Then I got a surprise, it latched on to a side of a rock using its long tail to help maintain a grip, much like a woodpecker. That was very different from what I expected.
Then it let go of the rock and flew right in front of me. This picture is so blurry that it hurts my eyes but I uploaded it because this is the only shot that I have that shows the great tawny color under the wings.
I have now seen this bird twice and its behaviour was very different both times. I wonder how many times one has to see a bird to really develop an understanding of its habits. Fortunately, the field markings of this bird are so distinct that there was no mistaking it for anything other than what it was. Yet, if this had been one of those confusing fall warblers that look so much alike, I would have been convinced that it had to have been two different birds because of its location and behaviour.
I continued my walk up the hill and this great bird led the way for a long time until it finally branched off onto a secondary trail at the Cape.
Nope, I didn't see a Lapland Longspur and still look forward to that opportunity but my morning definitely was not dull.
If you are looking for pictures of a specific bird, please be sure to use the "Search Feature" at the top of the page. I am nearing 400 posts now and there are multiple entries for some birds. These multiple entries do not appear in the index as I only add new birds to that list.
The "views" this month have exceeded all other months over the last 18 months, and I would like to thank the visitors who come to my site and hope you continue to find the pictures and the info interesting.
During my first year of birding (just last year) I could find a Golden-crowned Kinglet most any day at Long Pond or along the road around Bauline or Pouch Cove. Then all of a sudden they were gone. This little bird is a common breeder and year-round resident of Eastern Newfoundland. I was puzzled why they had been so scarce.
According to range maps they may have moved into the Northern Peninsula during breeding.
On October 17th I came across two small flocks of these small little birds on Blackhead Road while travelling from Cape Spear. What a welcome sight!
Then, all of a sudden, I began seeing them everywhere. What causes a common little bird to move around like this? They are here; they are gone and now they are back again enmasse.
The Golden-crowned Kinglet feeds on insects, seeds, sap and more. On the Avalon we had a very poor cone crop last year. Could this have affected the movement of this bird? If so, then they should stay around for quite a while this year because the trees are laden with cones.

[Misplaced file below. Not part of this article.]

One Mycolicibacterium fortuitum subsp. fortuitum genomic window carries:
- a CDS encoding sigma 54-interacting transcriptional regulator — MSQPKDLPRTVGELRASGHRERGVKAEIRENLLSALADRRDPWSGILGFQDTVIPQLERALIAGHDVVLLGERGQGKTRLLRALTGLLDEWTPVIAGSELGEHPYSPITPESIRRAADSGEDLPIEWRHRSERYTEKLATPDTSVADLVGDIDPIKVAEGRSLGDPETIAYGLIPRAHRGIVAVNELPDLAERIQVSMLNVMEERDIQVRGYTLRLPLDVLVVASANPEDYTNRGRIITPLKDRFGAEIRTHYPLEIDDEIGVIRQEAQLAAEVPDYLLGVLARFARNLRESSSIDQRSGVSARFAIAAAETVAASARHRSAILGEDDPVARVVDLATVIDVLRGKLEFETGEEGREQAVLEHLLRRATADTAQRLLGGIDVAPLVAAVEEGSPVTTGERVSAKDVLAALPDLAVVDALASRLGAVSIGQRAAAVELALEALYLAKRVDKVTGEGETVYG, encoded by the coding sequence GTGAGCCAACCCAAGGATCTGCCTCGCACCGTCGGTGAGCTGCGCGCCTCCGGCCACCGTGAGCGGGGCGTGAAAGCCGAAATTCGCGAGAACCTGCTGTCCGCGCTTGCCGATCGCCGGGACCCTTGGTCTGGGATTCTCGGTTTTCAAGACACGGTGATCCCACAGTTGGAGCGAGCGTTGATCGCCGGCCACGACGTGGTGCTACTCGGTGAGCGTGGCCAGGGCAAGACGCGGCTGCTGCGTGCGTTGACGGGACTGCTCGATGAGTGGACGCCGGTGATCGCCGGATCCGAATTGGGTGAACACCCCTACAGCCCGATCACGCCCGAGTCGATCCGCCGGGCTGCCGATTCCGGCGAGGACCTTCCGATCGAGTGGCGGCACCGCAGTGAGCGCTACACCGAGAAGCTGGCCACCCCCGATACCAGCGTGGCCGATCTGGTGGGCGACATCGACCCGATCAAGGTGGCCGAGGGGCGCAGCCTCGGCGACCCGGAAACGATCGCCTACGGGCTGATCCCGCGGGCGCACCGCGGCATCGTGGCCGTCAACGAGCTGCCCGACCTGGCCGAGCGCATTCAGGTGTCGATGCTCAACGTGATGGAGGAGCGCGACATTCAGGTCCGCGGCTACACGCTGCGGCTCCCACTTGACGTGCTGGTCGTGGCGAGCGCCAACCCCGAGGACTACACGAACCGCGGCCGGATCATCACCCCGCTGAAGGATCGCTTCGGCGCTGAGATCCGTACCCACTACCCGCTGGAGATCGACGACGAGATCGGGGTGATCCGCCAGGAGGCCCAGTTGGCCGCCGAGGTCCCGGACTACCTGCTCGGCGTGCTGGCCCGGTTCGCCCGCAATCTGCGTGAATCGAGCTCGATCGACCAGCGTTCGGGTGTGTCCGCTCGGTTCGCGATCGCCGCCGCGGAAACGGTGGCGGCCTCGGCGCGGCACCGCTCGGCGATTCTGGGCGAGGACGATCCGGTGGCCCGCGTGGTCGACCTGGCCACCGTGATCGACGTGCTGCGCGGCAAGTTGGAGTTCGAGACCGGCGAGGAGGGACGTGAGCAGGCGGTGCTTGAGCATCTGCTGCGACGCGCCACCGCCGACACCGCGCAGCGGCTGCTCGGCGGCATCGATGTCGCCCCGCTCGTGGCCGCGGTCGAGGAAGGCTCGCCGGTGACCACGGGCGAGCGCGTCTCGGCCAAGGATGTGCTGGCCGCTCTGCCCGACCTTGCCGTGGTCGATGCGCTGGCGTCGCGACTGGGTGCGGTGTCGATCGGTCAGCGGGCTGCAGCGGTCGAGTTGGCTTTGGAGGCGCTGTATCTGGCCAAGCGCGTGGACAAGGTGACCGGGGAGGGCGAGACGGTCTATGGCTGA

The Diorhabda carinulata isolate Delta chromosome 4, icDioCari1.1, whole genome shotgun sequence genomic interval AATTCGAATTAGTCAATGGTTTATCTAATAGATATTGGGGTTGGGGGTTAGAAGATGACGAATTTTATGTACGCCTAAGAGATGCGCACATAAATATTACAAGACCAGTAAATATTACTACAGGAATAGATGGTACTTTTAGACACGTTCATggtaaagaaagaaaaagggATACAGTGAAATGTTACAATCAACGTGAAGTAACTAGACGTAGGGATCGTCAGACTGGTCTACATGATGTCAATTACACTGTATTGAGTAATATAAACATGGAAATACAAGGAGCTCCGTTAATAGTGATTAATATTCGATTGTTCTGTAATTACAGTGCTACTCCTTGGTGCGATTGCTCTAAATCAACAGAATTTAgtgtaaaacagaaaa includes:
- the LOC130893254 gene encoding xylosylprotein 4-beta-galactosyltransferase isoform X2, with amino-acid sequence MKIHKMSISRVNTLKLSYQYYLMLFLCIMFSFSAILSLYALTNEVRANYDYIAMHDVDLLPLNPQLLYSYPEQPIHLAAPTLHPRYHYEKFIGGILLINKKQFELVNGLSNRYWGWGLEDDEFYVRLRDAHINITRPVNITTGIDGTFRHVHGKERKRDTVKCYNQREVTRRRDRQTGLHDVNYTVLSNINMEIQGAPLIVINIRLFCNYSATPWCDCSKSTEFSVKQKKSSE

Berries are also abundant this year when we had practically none last year. Folk lore has it that when there is a large Dogberry crop that we will have an equivalent abundance of snow. We all hope that this will not be the case!
These pictures are such huge crops that they are very grainy and blurry. So why post them? Well, it was just last week that I reported that I had never seen a Sharp-shinned Hawk soar. Up until then I have only seen them sitting on branches and swooping in fast and low to take its prey.
Well, that changed on Sunday while in Bauline East. I had spotted two very interesting little birds fly into the woods and disappear. I kept hoping that they would reappear for an identification. That didn't happen. While patiently waiting, I spotted a hawk soaring very, very high overhead. There was no chance to identify it with binoculars. Thanks to some good lighting I was able to get some shots that are identifiable.
It is very interesting how a wrong perception of a bird's behaviour can impede identification. I was so confident that a Sharpie didn't soar that even the markings didn't convince me that this was the common, everyday Sharp-shinned Hawk. I guess I was thinking in a box.
This bird looked really big in the distance and it kept circling and moving farther and farther away. This behaviour was more typical of my experience with a Northern Goshawk or a Northern Harrier, not a Sharp-shinned Hawk. While we didn't get any great birds that day, I did learn a good lesson that both behaviour AND field markings add up to a correct ID.
Even on a gray, foggy, misty day, this little bird stands out in its non-breeding plumage. A week ago today two other birders and I were enjoying a fairly warm day birding around the Southern Shore. We were standing on the edge of Bear Cove Beach surveying the shorebirds that were barely visible in the fog when all of a sudden in flew this little Snow Bunting.
At any time this little migratory bird is always nice to see but by contrast to the conditions and the shorebirds, it was a stunner. Its rusty colors mixed with black and the amazingly white streak beginning at the shoulder and running down the wing made it as real standout.
This little Snow Bunting seemed to like us. It took its time but is began working its way toward us and was so close at times that it was impossible to get a clear picture with a telephoto lens. It was not bothered by our movement or talking. This is very unlike Snow Buntings that I have seen in a flock in Portugal Cove South but very similar to the behaviour of Snow Buntings that have gathered at Cape Spear. There, they can often be found on the boardwalk and will stay just feet ahead of walkers.